This milestone asks us not only to reflect on the past but also to probe the future. Senators Nunn and Lugar know better than anyone that the CTRP has not made WMD proliferation a relic of another time and place. Indeed, the CTRP’s expansion beyond nuclear issues illustrates both the dangerous legacy of chemical weapon arsenals and the difficult task of managing “dual use” knowledge and capabilities in the biological realm. Further, the CTRP approach is predicated on mutual political commitment to cooperation, a prerequisite not present in important contexts of proliferation concern, such as Pakistan, Syria, North Korea, and Iran. Worries have arisen with Russia too given its declaration in the fall of 2012 that it would not renew its CTRP agreement with the United States in 2013 without changes to the arrangement–a disconcerting development given the scale and seriousness of the remaining WMD threat reduction agenda in Russia.

Problems with Russia and the inhospitable political conditions for cooperative threat reduction in other contexts of proliferation concern do not spell the “end of Nunn-Lugar.” However, we are entering a potentially challenging phase for this strategy that requires thinking hard about U.S. interests and caring about American responsibilities. Cooperative WMD threat reduction might become increasingly complicated for external and domestic reasons.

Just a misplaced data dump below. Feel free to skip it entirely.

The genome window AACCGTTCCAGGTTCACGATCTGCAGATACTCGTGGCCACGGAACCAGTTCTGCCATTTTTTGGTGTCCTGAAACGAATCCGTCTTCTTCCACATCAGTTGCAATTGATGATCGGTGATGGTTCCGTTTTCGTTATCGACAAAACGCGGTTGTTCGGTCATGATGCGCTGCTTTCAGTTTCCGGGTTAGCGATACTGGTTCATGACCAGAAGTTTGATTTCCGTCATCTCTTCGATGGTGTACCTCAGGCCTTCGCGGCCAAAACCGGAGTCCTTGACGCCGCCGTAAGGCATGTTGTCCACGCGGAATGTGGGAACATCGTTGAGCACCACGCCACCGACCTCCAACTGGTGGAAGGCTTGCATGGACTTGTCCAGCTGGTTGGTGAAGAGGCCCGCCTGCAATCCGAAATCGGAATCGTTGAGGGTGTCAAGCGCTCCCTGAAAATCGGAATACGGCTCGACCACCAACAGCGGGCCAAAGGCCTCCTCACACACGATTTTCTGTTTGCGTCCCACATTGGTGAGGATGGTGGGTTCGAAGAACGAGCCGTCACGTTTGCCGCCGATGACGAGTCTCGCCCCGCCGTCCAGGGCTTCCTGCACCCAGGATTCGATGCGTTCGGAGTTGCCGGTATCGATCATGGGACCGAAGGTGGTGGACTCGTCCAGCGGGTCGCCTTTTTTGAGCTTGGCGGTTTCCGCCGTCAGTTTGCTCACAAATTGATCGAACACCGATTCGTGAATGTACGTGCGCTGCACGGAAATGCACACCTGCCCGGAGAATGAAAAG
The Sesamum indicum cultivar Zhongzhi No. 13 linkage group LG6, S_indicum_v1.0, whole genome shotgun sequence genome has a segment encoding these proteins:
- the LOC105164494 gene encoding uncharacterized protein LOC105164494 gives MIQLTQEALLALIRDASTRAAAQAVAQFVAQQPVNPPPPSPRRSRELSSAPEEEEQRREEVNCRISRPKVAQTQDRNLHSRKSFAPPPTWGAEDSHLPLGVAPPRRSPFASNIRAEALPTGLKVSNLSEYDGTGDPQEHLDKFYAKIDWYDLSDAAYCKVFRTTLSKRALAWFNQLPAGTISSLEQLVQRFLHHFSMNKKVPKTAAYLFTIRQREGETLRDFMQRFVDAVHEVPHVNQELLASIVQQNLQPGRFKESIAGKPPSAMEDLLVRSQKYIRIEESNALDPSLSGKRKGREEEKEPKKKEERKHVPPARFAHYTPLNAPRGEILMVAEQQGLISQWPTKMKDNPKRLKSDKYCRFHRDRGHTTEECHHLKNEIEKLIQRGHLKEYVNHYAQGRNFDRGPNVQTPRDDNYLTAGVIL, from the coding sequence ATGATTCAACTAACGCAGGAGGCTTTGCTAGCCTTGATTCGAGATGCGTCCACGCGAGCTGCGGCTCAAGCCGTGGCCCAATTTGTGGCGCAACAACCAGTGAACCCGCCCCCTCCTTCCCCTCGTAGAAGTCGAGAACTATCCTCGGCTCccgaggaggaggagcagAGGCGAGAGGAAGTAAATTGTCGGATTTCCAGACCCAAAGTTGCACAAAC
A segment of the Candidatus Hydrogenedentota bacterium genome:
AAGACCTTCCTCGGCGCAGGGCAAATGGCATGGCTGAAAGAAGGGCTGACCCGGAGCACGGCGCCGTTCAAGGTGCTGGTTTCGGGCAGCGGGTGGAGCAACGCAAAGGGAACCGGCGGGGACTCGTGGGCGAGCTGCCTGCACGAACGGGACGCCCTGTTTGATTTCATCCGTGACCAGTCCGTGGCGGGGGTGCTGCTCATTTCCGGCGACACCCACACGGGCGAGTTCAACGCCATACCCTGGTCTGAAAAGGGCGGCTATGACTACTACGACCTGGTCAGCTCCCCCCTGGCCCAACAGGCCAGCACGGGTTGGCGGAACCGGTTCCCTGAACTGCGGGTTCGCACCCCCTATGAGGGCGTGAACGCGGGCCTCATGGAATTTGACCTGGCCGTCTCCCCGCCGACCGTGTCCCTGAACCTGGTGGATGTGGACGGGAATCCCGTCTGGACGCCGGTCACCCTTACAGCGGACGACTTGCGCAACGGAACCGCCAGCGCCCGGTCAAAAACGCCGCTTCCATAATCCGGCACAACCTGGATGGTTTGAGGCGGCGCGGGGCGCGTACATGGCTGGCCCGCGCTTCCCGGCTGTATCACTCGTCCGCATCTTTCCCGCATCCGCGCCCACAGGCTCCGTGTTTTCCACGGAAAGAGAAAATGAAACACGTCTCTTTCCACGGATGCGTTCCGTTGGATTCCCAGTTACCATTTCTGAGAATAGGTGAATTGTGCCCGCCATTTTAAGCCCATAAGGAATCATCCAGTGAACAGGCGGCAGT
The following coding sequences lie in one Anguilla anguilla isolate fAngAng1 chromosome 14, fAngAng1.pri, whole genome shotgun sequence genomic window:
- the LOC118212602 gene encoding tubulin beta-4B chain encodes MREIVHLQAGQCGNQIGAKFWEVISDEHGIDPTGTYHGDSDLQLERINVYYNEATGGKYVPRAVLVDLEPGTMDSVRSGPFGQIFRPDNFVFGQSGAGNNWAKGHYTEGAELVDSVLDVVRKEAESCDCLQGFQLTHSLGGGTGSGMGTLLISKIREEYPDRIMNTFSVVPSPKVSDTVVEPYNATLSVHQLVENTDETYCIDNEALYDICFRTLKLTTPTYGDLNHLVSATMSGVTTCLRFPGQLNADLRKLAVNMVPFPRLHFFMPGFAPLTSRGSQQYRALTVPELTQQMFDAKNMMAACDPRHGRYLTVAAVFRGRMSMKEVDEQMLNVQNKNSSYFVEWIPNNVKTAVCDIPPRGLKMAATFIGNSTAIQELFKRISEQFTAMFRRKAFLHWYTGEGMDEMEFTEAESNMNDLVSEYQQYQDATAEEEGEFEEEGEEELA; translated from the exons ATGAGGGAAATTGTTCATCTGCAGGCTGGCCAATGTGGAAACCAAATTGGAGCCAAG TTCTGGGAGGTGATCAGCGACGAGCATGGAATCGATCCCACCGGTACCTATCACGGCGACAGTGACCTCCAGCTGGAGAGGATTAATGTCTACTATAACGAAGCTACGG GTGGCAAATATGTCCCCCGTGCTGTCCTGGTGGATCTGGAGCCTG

Externally, maintaining progress with CTRP efforts faces shifting national interests, characterized foremost by Russia’s re-evaluation of its arrangement with the United States. The risk of such shifts is not the sudden embrace of WMD proliferation; rather it is the danger of slackening focus on the urgency of threat reduction. In addition, cooperative threat reduction strategies might well find future crises that involve proliferation concerns extremely hard to affect. Just think of the proliferation fears that experts have about the collapse of the Assad regime in Syria, the implosion of the North Korean regime, or the potential cascade effect of Iranian development of nuclear weapons.